Beyoncé is getting in on that sweet, sweet Netflix money and releasing a film version of her set at last year’s Coachella festival on the streaming service. The singer was the source of major chatter before 2017’s Coachella after cancelling due to her pregnancy, then stole the show with her 2018 make-up appearance (a.k.a. "Beychella"), which featured dazzling staging and dozens of musicians and dancers. She’s stealing some of the Coachella spotlight this year as well, with the Netflix special Homecoming dropping on April 17, right in the middle of the event’s two weekends. In other “Knowles at Coachella” news, it was announced that Solange (Beyoncé’s sister) has cancelled her appearances at this year’s fest due to “major production delays.”
WARM: Music Writer for President?
Beto O’Rourke made a good case to music snobs that he should be the Democratic candidate for president next election, quoting The Clash during a debate with Ted Cruz and once playing in a band with Cedric Bixler-Zavala of The Mars Volta. He even suggested he might try to get The Mars Volta to play his inauguration if he wins. But now fellow presidential hopeful Pete Buttigieg might also have some appeal to those voting based on a candidate’s music cred. Reporters have unearthed an essay in the Harvard student newspaper in which Buttigieg wrote (somewhat disappointedly) about how upbeat music like the Dave Matthews Band’s fell out of favor and Radiohead became college-kid favorites in the wake of 9/11. The verdict on Buttigieg’s writing generally seems to be, “not horrible.”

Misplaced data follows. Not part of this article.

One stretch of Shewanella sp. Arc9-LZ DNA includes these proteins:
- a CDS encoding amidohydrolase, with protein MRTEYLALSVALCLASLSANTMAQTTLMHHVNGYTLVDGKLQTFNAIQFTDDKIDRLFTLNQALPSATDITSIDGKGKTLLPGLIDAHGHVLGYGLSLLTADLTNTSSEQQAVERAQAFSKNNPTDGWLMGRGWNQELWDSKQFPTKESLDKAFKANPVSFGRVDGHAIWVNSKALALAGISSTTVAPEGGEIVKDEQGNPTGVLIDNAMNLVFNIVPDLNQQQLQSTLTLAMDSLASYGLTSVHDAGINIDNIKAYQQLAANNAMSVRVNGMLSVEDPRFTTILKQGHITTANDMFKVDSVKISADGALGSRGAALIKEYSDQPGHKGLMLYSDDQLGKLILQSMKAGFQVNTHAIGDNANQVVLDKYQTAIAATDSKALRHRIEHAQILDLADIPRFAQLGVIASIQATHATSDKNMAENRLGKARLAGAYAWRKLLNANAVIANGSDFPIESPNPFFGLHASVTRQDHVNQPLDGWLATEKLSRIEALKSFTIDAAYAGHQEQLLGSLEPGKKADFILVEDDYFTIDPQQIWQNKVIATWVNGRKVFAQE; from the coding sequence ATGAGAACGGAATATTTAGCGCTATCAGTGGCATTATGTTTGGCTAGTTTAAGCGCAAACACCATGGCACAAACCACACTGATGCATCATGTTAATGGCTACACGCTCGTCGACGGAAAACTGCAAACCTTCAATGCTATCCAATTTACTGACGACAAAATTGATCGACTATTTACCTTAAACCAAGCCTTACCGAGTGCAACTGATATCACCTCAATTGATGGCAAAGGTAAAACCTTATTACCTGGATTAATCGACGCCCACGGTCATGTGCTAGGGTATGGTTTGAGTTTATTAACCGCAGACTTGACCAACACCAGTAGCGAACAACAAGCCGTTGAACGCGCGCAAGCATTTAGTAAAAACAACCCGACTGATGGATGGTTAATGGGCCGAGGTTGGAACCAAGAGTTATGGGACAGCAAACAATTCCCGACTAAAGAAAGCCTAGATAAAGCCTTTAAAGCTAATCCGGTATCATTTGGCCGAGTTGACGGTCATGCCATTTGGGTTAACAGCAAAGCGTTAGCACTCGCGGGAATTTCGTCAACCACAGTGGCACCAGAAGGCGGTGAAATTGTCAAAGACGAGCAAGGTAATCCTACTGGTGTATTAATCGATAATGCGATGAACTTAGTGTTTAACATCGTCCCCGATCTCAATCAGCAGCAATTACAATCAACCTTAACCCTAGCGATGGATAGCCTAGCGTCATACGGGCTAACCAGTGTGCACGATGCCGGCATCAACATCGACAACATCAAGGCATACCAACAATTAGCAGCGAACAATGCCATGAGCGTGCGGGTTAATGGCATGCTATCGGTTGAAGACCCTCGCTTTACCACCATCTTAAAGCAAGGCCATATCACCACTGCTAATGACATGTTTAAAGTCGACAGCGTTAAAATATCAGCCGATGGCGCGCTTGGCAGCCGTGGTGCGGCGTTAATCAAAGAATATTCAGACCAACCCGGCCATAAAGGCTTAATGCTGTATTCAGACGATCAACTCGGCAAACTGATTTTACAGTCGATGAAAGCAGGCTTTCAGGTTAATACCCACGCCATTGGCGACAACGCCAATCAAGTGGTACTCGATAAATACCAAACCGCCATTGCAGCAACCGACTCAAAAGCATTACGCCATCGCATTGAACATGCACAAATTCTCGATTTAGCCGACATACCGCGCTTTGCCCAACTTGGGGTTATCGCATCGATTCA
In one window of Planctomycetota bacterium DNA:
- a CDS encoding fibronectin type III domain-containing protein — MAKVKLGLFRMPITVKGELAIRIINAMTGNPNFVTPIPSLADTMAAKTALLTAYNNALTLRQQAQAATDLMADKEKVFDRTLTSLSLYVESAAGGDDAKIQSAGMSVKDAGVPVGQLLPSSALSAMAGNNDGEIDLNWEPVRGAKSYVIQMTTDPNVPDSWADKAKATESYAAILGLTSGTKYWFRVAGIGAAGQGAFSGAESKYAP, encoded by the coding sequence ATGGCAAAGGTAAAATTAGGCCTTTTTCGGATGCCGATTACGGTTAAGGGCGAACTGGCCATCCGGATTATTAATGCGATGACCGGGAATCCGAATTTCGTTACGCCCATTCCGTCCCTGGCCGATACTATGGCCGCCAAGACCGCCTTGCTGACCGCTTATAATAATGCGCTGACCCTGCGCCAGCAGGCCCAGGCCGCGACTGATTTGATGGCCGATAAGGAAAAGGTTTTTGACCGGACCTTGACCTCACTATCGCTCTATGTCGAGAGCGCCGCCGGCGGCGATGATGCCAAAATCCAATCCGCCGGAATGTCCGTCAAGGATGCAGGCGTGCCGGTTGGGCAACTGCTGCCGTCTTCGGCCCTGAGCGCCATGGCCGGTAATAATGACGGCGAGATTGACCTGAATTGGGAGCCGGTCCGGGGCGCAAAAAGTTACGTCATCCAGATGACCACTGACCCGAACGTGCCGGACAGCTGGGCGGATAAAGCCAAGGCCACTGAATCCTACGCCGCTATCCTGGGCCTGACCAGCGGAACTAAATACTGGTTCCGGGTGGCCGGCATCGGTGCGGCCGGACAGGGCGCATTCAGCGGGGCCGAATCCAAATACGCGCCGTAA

COLD: Coming Back for Seconds
People are still paying singer R. Kelly to perform. Or at least to mingle. The one-time superstar is coming off of the latest round of sexual abuse charges and claims to be broke, so he took a gig — for an “appearance” at a club party in Springfield, Illinois. Post-event reports said that between 1:30 a.m. and 3 a.m., Kelly partied out with patrons and performed 28 seconds of one song. Tickets to get into the event were $100.